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Showing posts from August, 2021

His Day Approaching

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  Text       28        “And it shall come to pass afterward,        that I will pour out my Spirit on all flesh;                    your sons and your daughters shall prophesy,        your old men shall dream dreams,        and your young men shall see visions.              29       Even on the male and female servants        in those days I will pour out my Spirit.  30 “And I will show wonders in the heavens and on the earth, blood and fire and columns of smoke. 31 The sun shall be turned to darkness, and the moon to blood, before the great and awesome day of the LORD comes. 32 And it shall come to pass that everyone who calls on the name of the LORD shall be saved. For in Mount Zion and in Jerusalem there shall be those who escape, as the LORD has said, and among the survivors shall be those whom the LORD calls. Introduction and Author The book of Joel opens by telling us that the word of the LORD came to Joel, the son of Pethuel (1:1). His name means, “Yahweh is God,” and little el

Movin, Movin, Gone

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                                                                    Photo by Markus Spiske on Unsplash A Response to “A Gospel on the Move” by Eric D. Barreto Introduction In his paper, “A Gospel on the Move: Practice, Proclamation, and Place in Luke-Acts,” Eric D. Barreto argues that from the narrative coming to us as the twin books of Luke and Acts we can draw imaginative tools useful for understanding and evaluating the world around us today. He extends this specifically into the area of border and imigration policy, encouraging his reader to embrace a disruptive and Jesus like stance toward including outsiders in our conception of family and those who belong. Appreciation Barreto asks an important question in his third paragraph on page 175, “how do we move from narration to injunction, from storytelling to ethics, and from narrative to action?” This is an important hermeneutical question. If James urges us to be doers and not mere hearers of the word (see James 1:22), then the qu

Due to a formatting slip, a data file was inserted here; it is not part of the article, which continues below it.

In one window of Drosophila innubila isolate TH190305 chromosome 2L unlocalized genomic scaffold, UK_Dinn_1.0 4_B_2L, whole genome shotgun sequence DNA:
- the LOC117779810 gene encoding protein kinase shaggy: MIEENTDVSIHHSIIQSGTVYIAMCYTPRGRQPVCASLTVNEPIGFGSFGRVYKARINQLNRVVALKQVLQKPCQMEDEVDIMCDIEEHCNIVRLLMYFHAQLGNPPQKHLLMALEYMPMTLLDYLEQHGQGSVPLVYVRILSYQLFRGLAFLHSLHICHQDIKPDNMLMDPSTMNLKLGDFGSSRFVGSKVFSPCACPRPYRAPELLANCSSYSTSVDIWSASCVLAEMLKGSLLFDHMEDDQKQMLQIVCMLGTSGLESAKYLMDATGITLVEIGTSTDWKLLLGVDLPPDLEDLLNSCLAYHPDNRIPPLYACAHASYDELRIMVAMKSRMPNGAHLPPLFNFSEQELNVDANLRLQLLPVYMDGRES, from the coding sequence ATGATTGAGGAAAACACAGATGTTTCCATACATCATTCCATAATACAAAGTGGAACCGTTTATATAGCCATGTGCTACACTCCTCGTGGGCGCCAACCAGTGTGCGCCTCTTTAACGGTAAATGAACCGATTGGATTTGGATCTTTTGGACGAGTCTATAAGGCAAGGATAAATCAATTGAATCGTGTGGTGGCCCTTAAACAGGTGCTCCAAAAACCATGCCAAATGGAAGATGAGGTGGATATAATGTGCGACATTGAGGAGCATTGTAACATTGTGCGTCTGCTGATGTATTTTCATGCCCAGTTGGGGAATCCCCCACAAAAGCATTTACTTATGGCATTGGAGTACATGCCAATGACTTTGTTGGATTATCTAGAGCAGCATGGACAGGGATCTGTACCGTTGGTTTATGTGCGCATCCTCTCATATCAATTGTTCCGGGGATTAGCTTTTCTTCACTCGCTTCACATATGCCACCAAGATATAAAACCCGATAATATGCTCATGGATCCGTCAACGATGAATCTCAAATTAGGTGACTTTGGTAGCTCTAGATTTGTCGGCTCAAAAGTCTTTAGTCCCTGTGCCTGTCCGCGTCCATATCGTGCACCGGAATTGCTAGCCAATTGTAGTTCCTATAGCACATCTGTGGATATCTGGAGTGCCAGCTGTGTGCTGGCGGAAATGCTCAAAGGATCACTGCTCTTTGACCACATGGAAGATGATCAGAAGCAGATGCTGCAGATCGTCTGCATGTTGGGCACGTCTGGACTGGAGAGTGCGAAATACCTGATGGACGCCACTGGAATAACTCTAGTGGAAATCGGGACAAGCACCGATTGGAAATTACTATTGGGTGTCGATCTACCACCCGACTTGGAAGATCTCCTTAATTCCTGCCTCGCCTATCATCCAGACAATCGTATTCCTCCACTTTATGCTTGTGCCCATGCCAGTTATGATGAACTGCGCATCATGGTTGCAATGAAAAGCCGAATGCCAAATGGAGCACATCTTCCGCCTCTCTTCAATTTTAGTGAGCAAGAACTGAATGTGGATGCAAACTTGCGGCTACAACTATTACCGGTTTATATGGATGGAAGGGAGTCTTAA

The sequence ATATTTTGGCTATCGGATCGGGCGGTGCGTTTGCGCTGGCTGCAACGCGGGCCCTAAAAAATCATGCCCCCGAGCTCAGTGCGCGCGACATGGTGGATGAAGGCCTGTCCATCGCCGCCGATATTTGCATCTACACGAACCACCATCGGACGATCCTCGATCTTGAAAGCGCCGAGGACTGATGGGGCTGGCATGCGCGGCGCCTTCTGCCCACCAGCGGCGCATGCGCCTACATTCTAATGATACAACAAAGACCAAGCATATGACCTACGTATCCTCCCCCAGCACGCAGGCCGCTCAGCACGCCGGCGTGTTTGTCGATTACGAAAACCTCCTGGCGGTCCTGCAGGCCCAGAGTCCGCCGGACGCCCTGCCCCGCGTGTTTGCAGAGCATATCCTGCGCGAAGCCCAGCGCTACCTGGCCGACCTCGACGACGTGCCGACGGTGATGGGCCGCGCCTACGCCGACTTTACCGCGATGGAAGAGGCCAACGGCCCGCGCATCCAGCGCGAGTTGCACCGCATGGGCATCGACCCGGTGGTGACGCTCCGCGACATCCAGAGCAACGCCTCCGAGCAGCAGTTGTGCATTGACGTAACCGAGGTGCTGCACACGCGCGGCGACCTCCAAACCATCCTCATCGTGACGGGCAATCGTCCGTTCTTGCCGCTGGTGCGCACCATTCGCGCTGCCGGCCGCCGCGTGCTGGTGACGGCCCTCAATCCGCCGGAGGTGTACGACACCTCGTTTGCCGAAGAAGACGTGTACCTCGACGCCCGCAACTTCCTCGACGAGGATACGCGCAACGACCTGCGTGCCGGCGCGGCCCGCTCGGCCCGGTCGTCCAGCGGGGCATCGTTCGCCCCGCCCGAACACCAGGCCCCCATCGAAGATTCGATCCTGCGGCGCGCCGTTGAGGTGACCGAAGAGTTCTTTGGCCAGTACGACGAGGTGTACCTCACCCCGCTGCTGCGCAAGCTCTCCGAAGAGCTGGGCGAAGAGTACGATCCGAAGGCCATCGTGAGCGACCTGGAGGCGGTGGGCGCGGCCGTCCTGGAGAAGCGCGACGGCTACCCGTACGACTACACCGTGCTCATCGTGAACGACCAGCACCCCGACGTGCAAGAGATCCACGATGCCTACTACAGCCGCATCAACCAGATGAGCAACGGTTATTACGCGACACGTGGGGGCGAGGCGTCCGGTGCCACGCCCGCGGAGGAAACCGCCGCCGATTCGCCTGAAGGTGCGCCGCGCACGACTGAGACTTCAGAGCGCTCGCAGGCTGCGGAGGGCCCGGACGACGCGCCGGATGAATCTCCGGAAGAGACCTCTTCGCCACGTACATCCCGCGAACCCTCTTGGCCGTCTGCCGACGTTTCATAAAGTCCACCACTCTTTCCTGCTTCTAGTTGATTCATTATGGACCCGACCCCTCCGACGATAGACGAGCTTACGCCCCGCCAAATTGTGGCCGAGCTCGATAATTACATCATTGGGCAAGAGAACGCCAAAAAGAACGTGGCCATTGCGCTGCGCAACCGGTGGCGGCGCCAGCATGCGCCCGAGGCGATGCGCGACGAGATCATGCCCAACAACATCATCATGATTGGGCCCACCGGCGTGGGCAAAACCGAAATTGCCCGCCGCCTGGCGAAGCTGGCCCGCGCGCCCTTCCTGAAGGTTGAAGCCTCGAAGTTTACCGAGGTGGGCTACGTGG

Help Some Folks

 Hey all, I know I don’t have a ton of readers these days, but if any of you are so inclined as to help a couple in need, some folks I used to know just lost their home in a wildfire and could sure use a helping hand: https://www.gofundme.com/f/help-dallas-and-susie-rebuild-their-home?utm_source=customer&utm_medium=copy_link_all&utm_campaign=m_pd+share-sheet

Brief Introductions

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  Photo by Pawan Sharma on Unsplash Introductions to Amos, Nahum, and Zephaniah Amos Author and Date Authorship of the book has traditionally been ascribed to the prophet Amos. Nothing is known about Amos other than what he reveals in 1:1 and 7:14, that he is a herdsman and dresser of sycamore figs, hailing from Tekoa. He was neither a prophet nor a priest, but was entrusted with a series of messages from the Lord (7:14-15).  The fact that he prophesied during the reigns of Uzziah in Judah and Jeroboam II in Israel indicate that his prophecy occurred between 765-750 B.C. Audience and Message This book is directed toward the northern kingdom of Israel, and the beating heart at the center of the book is God himself. The name Yahweh occurs by itself and in combination with other terms over 80 times in the book. The focus of Yahweh and His speech in the book is to warn Israel that the coming day of the Lord is sure, but it is surely bad news for them, rather than the good news they had

Review - Dark Sky by C.J. Box

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  Dark Sky by C.J. Box My rating: 5 of 5 stars It wasn't The Great American Novel, but it was fun, thrilling, and even thoughtful at a few points. I enjoy the Joe Pickett character immensely. View all my reviews

When Does Edom Die?

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Photo by Felix Mittermeier on Unsplash A Response to “The Setting of Obadiah” Introduction In his paper The Setting of Obadiah ( Hassler, Mark A. 2016. “The Setting of Obadiah: When Does the Oracle Concerning Edom Transpire?” Journal of the Evangelical Theological Society 59 (2): 241–54. ) Mark Hassler seeks to answer the question of his subtitle: When Does the Oracle Concerning Edom Transpire? The answer to this question matters because it shapes one’s whole interpretation of the prophecy. The Oracle’s Fulfillment Hassler lays out the three primary options for the timing of Edom’s humbling, as predicted in Obadiah’s vision. He gives props and cons for both a 9th century B.C. fulfillment and a fulfillment in the 6th century B.C. The main issue he raises with both of these timings is that there is no historical record of anything close to what Obadiah describes actually happening to Edom in these centuries (see pages 243-246).  What Hassler then goes on to argue is that this vision aw